If there is a moral landscape, and if at least some objective values and obligations hold independent of minds and speakers, then what best explains the reality of objective morality? What grounds it or makes it true? There are a few options: nothing, the universe, or God. Let’s consider each in turn.
If nothing grounds objective morality, then the objective moral order is just a brute fact. There is no explanation. Moral values and moral obligations just exist. Period. End of story. On a prominent version of this approach described in Erik Wielenberg’s Robust Ethics, moral values and obligations are abstract objects. Abstract objects are funny sorts of things. They exist just like more familiar concrete objects such as tables, chairs, and the like, but they do so outside space and time. To endorse belief in these abstract things is to endorse Platonism, in honor of Plato and his theory of Eternal Forms. Wielenberg defends what we might call a kind of Platonic Atheism. We could also call Wielenberg’s view a kind of Brute Fact Atheism since moral facts are brute or unexplained. According to Brute Fact or Platonic Atheism, then, there is the physical universe and an abstract realm of moral facts. This view is a philosophically viable option. As Wielenberg points out, explanations must stop somewhere, so why not with brute moral facts?
For at least four reasons, I don’t think that Brute Fact Atheism is the best explanation for objective morality. First, it seems utterly mysterious how properties in the abstract realm—for example, being good, being evil, being right, being wrong—hook up to various things and actions in the physical world. Why is it that my childhood act of stealing office supplies hooks up with the abstract property being wrong instead of being right? The answer, at the end of the day, is that it just does. Period. But this makes Brute Fact Atheism less attractive than the alternatives, for now the amount of brute facts needed to make the theory work has multiplied. Not only does it offer no explanation for the objective moral order; it also offers no explanation for how the moral and natural orders connect.
Second, Brute Fact Atheism can’t explain the authority or obligatoriness of moral duties. Why is it that we have an obligation to be honest? What explains this “oughtness”? Obligations and duties attach, it seems, to persons, not things. I’m not obligated to the chair I’m currently sitting on. I don’t owe it anything. Suppose I’m thinking about jumping off a roof for fun and, in my infinite wisdom, consider landing on a chair to soften the impact. Suppose too that if I jump, I’ll likely break the chair (and suppose I see this likelihood). As I consider this (foolish) action, an action I regularly contemplated as a kid, we might ask: Would I owe it to the chair to refrain from jumping? No. I’m not obligated to things. I am, on the other hand, obligated to people. I’m obligated to myself to not do stupid and unsafe things like jumping off roofs. And I’m obligated—in this case my wife and kids—to not put them in a position of needing to care for me when that leg breaks. Obligations naturally attach to persons, not things. In this way, theism—belief in a personal being worthy of worship—better accommodates the obligatoriness of moral duties by locating a proper ultimate source of moral authority.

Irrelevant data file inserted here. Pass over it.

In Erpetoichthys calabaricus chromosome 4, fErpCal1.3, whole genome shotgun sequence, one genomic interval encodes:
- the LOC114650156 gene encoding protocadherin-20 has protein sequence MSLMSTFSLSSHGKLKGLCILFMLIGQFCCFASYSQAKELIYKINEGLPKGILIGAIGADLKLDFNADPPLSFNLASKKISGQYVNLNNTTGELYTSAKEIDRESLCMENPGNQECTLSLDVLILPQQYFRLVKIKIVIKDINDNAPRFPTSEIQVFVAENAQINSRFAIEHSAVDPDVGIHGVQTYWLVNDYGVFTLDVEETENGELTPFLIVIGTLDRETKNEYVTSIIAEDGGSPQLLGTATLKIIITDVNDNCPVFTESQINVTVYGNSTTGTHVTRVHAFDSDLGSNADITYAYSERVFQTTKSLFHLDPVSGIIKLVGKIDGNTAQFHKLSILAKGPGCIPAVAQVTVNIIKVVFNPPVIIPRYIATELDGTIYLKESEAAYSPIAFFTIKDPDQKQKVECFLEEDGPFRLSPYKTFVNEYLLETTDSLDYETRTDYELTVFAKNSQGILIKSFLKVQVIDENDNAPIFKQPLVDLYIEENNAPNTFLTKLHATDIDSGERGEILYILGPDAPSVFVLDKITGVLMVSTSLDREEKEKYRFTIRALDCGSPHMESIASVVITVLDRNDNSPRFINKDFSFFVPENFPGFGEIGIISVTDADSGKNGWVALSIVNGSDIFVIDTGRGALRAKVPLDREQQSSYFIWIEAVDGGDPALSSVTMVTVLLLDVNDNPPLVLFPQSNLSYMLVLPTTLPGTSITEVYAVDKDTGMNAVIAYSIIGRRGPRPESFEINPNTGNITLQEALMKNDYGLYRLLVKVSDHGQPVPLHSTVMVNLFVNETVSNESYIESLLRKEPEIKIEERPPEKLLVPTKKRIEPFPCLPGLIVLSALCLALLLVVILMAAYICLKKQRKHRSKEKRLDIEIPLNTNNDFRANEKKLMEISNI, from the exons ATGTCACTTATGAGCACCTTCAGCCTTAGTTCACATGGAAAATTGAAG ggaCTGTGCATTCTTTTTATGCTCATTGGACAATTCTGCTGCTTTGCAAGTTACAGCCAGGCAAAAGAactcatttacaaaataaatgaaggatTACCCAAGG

Third, Brute Fact Atheism cannot account for the guilt we feel when we do wrong. Suppose I had a magical ring that made me invisible. Why be moral? (Plato famously presses this question in the Republic, and Tolkien playfully presses this idea in his Middle Earth novels.) If I cheated, lied, even raped and murdered, no one would know it was me. Yet I’d still feel guilty. I’ll bet you would too. (Don’t take my word for it; imagine yourself in this scenario. What do you find?) If there is a moral law but no moral lawgiver, then why do I have this sense of guilt when I do wrong—even if no one can see what I do? This need to rectify our moral failures is best explained if there are both a moral law and a moral lawgiver.
Finally, Brute Fact Atheism cannot account for why we have mental capacities that track moral truths. If the grand, naturalistic, evolutionary story explains why we have the cognitive capacities that we have, then we have no good reason to trust what our mental lives tell us. After all, evolution selects traits for survival, not truth. Thus, we have no reason to think that our cognitive capacities are aimed at truth, and we have no reason to think that our moral beliefs track truth. In other words, the fact that we do have moral knowledge is hard to explain given Brute Fact Atheism. On the other hand, if God exists, we have good reasons to think that our cognitive faculties are in fact reliable for tracking moral truths; arguably, God wants us to know moral truths, and thus he ensured (through either natural or supernatural processes) that our cognitive faculties develop such that they are capable of tracking moral truths.
I conclude that Brute Fact Atheism doesn’t best explain objective morality.
— Paul M. Gould is an Associate Professor of Philosophy of Religion and Director of the M.A. Philosophy of Religion program at Palm Beach Atlantic University. He is the author or editor of ten scholarly and popular-level books including Cultural Apologetics, Philosophy: A Christian Introduction, and The Story of the Cosmos. He has been a visiting scholar at Trinity Evangelical Divinity School’s Henry Center, working on the intersection of science and faith, and is the founder and president of the Two Tasks Institute. You can find out more about Dr. Gould and his work at Paul Gould.com and the Two Tasks Institute. He is married to Ethel and has four children.
Taken from Paul M. Gould, A Good and True Story: Eleven Clues to Understanding Our Universe and Your Place in It (Brazos Press, a division of Baker Publishing Group, 2022). Used by permission.